CORE Theatre Ensemble Starts a Conversation
With a relatively gentle irony CORE Theatre Ensemble skimmed through the average, American middle-class family experience in less than an hour last night (Aug. 5), evoking laughter, recognition, empathy, and a bit of puzzlement in its opening night audience at The Venue on 35th in Norfolk.
|CORE Ensemble from left: Emel Ertugrul, Edwin Castillo, Laura Agudelo.|
Not shown: Nancy Dickerson
You vs. is an ensemble-created piece with polished performances by Laura Agudelo, Nancy Dickerson, and company co-founders Emel Ertugrul and Edwin Castillo. In their briskly moving formations and rapid-fire verbal pick-up, they have created a tight, well-choreographed, visual and aural poem of associative one-liners, with one beat quickly following another for the length of the play.
Or is it a play? Better to call it a theatre piece, though there is a kind of plot as the actors, who are playing “you”—i.e., we—are born, grow up, hate their parents, graduate, get jobs, seek relationships, become desperate, finally get married, have children, and the whole cycle starts in again, with “you” always developing some sort of conflict with someone else. Thus, the show’s title: You vs.
It’s the human condition. At least, CORE Theatre Ensemble suggests it is, and who could disagree?
But that, if anything, is the main weakness of the piece. Sharper on technique than on content, it takes no philosophical risks, echoing the wide consensus among humanistic believers of an acceptance, tinged in melancholy, of the normal cycles of human generation and regeneration as somehow ennobling, a lot worthy of our embrace.
However, the piece can cause you to think about questions it does not specifically ask but definitely begs. Do you remember what an ordeal it was to live with your parents? Are you any different as a parent yourself? Why do we start out loving our new jobs and co-workers and after awhile hate them? Why do parents seem to forget what it was like when they were children? Why does every generation make so many of the same mistakes?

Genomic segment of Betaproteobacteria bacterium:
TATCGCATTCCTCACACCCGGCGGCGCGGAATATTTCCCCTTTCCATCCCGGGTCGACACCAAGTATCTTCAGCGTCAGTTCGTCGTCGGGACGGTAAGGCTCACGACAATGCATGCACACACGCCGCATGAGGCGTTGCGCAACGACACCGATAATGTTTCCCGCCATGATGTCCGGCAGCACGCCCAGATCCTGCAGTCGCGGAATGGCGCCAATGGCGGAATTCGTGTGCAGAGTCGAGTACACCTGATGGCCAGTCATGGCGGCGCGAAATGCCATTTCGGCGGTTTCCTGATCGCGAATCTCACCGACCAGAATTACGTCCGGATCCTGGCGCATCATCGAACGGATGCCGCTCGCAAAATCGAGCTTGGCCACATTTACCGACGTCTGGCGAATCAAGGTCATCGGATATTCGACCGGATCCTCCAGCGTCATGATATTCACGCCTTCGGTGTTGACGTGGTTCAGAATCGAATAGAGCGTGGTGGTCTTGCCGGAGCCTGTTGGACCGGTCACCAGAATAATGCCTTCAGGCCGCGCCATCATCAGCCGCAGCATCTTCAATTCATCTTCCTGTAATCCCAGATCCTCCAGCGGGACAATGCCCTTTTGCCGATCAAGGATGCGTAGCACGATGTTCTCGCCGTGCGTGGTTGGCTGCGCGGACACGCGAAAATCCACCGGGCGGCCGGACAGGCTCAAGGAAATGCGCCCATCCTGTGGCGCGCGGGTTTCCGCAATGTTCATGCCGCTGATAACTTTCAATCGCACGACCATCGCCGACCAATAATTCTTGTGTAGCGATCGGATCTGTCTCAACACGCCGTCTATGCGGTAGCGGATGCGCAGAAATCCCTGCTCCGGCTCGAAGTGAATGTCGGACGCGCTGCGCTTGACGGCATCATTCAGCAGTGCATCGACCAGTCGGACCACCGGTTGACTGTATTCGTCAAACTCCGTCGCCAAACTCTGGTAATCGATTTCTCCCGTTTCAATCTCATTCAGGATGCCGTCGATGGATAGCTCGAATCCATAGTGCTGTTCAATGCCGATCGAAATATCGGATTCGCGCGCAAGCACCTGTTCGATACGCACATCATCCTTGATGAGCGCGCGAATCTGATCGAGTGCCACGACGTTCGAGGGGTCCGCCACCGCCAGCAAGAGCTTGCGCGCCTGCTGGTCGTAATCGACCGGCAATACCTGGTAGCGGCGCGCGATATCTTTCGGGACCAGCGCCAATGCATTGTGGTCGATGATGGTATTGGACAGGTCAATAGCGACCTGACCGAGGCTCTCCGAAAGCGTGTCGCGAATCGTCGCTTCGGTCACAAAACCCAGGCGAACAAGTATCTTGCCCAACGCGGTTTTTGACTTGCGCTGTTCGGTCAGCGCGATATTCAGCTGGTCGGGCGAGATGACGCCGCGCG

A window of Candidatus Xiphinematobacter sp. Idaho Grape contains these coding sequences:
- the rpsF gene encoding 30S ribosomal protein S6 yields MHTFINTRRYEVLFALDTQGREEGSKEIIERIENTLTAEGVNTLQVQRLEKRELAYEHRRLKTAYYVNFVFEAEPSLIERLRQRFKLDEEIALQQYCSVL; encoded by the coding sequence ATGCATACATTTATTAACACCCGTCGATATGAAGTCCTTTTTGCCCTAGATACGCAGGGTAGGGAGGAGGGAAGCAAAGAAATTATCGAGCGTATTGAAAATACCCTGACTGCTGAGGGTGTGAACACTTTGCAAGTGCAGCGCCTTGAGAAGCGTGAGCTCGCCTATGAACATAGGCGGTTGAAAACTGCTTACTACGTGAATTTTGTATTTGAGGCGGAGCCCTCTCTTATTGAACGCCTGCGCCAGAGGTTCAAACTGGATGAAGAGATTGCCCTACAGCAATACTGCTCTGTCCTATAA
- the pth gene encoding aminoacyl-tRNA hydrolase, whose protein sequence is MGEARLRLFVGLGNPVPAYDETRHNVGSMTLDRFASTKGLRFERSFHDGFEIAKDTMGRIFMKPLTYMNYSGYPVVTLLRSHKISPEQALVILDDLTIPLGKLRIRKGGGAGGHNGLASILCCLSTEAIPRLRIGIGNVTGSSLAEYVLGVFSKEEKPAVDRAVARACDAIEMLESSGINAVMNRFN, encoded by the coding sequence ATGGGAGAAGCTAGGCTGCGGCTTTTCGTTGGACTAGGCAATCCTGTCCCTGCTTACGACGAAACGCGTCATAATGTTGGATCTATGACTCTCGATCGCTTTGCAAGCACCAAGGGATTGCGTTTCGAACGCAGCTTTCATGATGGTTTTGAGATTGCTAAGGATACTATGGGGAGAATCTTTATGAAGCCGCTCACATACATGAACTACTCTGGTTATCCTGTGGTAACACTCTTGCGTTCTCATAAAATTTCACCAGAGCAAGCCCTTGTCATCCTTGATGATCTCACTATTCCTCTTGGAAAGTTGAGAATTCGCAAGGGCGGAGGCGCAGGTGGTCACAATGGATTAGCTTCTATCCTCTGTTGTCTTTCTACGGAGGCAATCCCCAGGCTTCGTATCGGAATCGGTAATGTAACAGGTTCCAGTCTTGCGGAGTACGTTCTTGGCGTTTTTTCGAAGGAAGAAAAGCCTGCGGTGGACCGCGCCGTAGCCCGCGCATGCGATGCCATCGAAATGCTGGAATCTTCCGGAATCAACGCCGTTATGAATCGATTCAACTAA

Other questions, asked but not answered, can also provoke thought. Why is the sky blue (not green or yellow)? Where do babies really come from? What happens to us when we die? Why do we have to go to funerals? And—a recurring one—what’s next?
If, as the playbill reads, CORE seeks to start a conversation, the company has delivered a fertile field for plowing.
My favorite beat is the four ensemble members witnessing a human birth, with varied reactions from shielding the eyes to rapt amazement, reminding us that “the miracle of birth” is a very messy, undignified, unsavory process.
But not all scenes are as easy to read. The beat least clear to me has to do with popping balloons of hope lonely people have floated in the personal ads. The stage business of filling the balloons from a portable helium tank tends to steal focus. Aside from that—or maybe because of it—the intent of the beat itself seems muddy.
Still, like all CORE’s work, You vs. is edgy, intelligent, and, in this case at least, quite amusing.
It is also the eighth of nine new plays produced this summer in the first annual Norfolk Summer Play Fest, a project shared jointly by The Venue, the Generic Theater, and Little Theater of Norfolk. The Thinking Dog has seen them all and has left reviews of them on this page.
You vs. continues tonight at 8 and next weekend, Fri. and Sat., Aug. 12 and 13, also at 8. There are no Sunday performances. Admission is $12. For reservations or info, call 469-0337.
The final play in this year’s Summer Play Fest is Nat’s Last Struggle, by P.A. Wray, playing two weekends, Aug. 19-28, at The Venue. For a review of an earlier version of that show, see the archives on this site for Aug., 2009.